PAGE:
Back in August…

…I went to LA to see Luca Ellis perform.

Dinner that night at Il Pastaio was crazy good; Bar Nineteen 12 at the Beverley Hills Hotel was classy, cool and Luca’s performance was awesome (full VS review here).

All in all it was a great trip … the only thing that didn’t go right was Luca and my plan to sit down for a face-to-face interview.

We rectified that missed opportunity with a phone interview a couple of weeks later. While not as fun as chatting in person, we got on great and actually spent about 90 minutes on the phone covering a wide range of topics.

It was all on the table…

Everything from Luca’s upcoming gig in the Christmas My Way show at the El Portal Theatre next month, to his other stage gigs, his start in the business, deep appreciation for the music and the writers of the Great American Song Book … even how Luca’s life philosophy of taking things as they come impacts his performance planning and execution.

Interesting stuff…

…and lots of it. With that in mind I’m breaking the interview into two (possibly three) topical segments to accommodate a more reasonable web consumption experience.

Part 1 is focused on Luca’s brief but very influential musical stage career that included stints in Louis and Keely: Live at the Sahara, Sandy Hackett’s The Rat Pack Show in Vegas, and ultimately a show Luca conceived, wrote and headlined in — Hoboken to Hollywood … all leading to Christmas My Way which is running the last two weeks of December at the El Portal in North Hollywood.

So without further ado …

A conversation with Luca Ellis — Part One: Show Biz…

Steve: So what’s next for Luca Ellis?

Luca: What am I doing now? I am officially cast for a show called Christmas My Way.

Steve: Oh cool.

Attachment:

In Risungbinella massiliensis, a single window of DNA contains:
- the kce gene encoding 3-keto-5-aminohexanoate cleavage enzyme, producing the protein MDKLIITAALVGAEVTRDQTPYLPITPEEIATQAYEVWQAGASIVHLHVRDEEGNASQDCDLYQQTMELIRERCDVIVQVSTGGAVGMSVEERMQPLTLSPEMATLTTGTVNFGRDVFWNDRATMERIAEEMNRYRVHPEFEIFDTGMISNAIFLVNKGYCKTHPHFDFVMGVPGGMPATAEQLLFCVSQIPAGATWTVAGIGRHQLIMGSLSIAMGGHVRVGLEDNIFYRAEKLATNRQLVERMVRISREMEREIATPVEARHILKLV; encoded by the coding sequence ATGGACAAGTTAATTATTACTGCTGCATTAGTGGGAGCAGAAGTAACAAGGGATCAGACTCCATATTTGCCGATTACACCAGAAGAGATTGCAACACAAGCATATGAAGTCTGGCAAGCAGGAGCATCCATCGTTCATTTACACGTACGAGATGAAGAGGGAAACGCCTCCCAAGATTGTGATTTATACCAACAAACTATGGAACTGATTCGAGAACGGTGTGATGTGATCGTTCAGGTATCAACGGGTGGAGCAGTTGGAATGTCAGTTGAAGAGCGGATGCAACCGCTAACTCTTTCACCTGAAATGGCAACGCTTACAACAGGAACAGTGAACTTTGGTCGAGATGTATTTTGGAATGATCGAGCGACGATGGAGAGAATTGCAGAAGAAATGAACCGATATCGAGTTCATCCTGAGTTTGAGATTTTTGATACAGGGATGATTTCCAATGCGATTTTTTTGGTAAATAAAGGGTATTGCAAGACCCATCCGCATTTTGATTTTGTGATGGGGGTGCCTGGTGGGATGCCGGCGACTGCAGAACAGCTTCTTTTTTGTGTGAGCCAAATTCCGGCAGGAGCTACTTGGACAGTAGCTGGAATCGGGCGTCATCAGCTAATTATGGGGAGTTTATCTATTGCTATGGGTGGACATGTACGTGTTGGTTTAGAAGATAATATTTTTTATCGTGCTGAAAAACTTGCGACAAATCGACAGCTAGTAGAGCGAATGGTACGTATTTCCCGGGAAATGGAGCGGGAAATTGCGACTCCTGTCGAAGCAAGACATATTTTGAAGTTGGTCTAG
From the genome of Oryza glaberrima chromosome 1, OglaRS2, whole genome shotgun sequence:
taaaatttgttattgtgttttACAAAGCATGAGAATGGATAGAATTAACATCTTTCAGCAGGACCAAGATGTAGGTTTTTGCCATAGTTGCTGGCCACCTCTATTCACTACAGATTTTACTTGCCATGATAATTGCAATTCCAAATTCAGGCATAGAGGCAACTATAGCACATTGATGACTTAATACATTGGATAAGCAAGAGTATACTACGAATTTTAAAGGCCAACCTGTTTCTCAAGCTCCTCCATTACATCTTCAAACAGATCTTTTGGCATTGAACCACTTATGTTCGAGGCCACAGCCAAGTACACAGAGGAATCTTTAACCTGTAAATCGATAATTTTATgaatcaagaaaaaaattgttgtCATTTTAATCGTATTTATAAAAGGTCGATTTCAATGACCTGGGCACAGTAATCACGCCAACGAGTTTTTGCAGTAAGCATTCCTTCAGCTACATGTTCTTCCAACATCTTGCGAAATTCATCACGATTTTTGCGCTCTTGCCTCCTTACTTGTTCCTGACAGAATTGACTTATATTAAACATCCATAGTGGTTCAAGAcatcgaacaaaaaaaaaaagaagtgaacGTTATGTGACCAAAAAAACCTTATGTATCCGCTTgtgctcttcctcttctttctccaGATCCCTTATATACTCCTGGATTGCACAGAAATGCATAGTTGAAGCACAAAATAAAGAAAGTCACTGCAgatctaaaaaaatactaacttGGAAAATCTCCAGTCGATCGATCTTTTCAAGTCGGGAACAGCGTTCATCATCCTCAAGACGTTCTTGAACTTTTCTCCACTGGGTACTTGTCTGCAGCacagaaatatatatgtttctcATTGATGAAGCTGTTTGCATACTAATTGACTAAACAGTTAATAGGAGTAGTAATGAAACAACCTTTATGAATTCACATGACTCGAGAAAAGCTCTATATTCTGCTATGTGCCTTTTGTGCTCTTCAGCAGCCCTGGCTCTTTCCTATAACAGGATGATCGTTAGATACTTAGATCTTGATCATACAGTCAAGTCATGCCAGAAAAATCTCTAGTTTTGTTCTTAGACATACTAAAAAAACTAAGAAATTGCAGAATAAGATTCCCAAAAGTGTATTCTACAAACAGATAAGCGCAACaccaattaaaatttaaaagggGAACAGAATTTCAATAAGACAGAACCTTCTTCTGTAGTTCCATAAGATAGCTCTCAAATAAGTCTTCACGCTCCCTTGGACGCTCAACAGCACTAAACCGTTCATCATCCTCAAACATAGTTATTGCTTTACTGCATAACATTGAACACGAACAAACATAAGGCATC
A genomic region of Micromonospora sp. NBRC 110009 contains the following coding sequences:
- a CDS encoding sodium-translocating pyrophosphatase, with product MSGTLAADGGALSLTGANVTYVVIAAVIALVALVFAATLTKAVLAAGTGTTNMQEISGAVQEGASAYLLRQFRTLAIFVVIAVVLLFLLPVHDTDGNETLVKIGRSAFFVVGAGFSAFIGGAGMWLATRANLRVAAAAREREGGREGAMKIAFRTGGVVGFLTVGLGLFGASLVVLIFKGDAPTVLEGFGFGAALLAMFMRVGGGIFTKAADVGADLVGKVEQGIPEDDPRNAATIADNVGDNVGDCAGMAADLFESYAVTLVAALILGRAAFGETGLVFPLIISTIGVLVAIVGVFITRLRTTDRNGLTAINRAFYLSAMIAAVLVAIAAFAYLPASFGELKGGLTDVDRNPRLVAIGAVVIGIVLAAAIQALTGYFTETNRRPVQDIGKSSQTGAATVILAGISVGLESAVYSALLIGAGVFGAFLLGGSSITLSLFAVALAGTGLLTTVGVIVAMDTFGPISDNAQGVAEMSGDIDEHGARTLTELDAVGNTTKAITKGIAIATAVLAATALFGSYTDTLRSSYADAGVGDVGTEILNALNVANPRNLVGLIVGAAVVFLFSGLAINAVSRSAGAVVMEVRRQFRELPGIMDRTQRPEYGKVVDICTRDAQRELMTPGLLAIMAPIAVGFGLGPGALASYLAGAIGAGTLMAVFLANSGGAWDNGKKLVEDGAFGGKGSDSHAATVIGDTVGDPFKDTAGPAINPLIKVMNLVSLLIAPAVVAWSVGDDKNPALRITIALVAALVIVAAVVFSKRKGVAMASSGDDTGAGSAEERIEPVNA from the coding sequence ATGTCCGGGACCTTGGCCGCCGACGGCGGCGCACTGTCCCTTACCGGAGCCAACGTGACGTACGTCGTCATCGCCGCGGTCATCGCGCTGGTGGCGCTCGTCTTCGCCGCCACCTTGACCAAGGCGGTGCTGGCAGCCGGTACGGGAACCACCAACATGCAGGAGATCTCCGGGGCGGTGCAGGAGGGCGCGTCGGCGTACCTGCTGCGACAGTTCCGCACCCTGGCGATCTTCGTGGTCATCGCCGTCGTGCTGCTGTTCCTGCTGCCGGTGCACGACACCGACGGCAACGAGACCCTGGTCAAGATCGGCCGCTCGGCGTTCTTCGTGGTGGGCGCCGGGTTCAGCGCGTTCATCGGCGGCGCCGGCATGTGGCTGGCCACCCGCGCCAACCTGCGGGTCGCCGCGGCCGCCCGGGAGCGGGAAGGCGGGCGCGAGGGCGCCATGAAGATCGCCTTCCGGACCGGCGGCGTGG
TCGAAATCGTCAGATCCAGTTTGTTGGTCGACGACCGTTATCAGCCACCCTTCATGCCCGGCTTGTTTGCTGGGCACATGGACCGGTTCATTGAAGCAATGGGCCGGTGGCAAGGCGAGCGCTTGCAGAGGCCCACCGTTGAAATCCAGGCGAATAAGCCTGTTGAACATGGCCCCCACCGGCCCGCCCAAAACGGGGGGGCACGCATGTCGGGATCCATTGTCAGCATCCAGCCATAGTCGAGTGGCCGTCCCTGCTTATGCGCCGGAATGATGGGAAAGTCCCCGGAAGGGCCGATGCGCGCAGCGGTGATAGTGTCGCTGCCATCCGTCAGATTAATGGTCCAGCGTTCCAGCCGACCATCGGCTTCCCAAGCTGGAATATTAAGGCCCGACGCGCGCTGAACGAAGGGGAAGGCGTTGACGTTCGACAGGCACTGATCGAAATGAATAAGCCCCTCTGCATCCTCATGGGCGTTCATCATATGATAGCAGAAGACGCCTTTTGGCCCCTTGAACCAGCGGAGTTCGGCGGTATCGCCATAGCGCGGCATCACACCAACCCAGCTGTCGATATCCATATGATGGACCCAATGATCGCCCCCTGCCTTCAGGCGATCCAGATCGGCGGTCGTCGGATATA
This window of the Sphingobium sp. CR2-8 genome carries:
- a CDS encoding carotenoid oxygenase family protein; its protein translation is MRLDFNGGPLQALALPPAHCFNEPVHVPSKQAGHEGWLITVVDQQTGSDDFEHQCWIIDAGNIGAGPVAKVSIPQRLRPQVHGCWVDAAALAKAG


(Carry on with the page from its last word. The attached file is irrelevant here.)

Luca: It’s at El Portal Theater in north Hollywood. That’s the theater where I actually played Frank Sinatra the first time … in and Louis and Keely: Live at the Sahara. That’s where I met Paul Litteral. Through Paul Litteral is how I met Jeremy Aldridge who directed and co-wrote Hoboken to Hollywood with me.

So El Portal is a dear place to me because it’s where the chain reaction started that got me my musical; and I’m excited to be doing something directly with Jay Erwin, the guy who runs the theater, and he pushed for my casting in this thing.

Steve: Is that the theater that you posted on… the picture of the theater that you posted on Facebook the other day?

Luca: I checked in at a theater that may have had a picture … You know what though, here is a funny thing, if you go to my website.

Steve: Right.

Luca: Go under and click on press kit and download the press kit for the show.

Steve: Got it.

Luca: If you look at the concept images, the El Portal was the original concept for Hoboken to Hollywood … it was drawn on the El Portal stage. We were planning on going to El Portal before we even knew anything about the Edgemar Theater in Santa Monica. Before we thought about going to the Matrix Theater in Hollywood. El Portal is really the place we were thinking. The main reason was the presidium seating; it’s like stadium seating. When you look down at the stage from the very back row it really feels like a studio.

Steve: Right.

Luca: Hoboken to Hollywood was the re-creation of shooting a TV special in the 1960s. We wanted to use that theater and it’s funny now that that they’re going to use me for this Sinatra … well it’s not really Sinatra, they can’t use the “Sinatra” name … but the Christmas My Way show. [VSguy – They must have ultimately received permission to use the name after all as “Sinatra” does appear on the handbill.]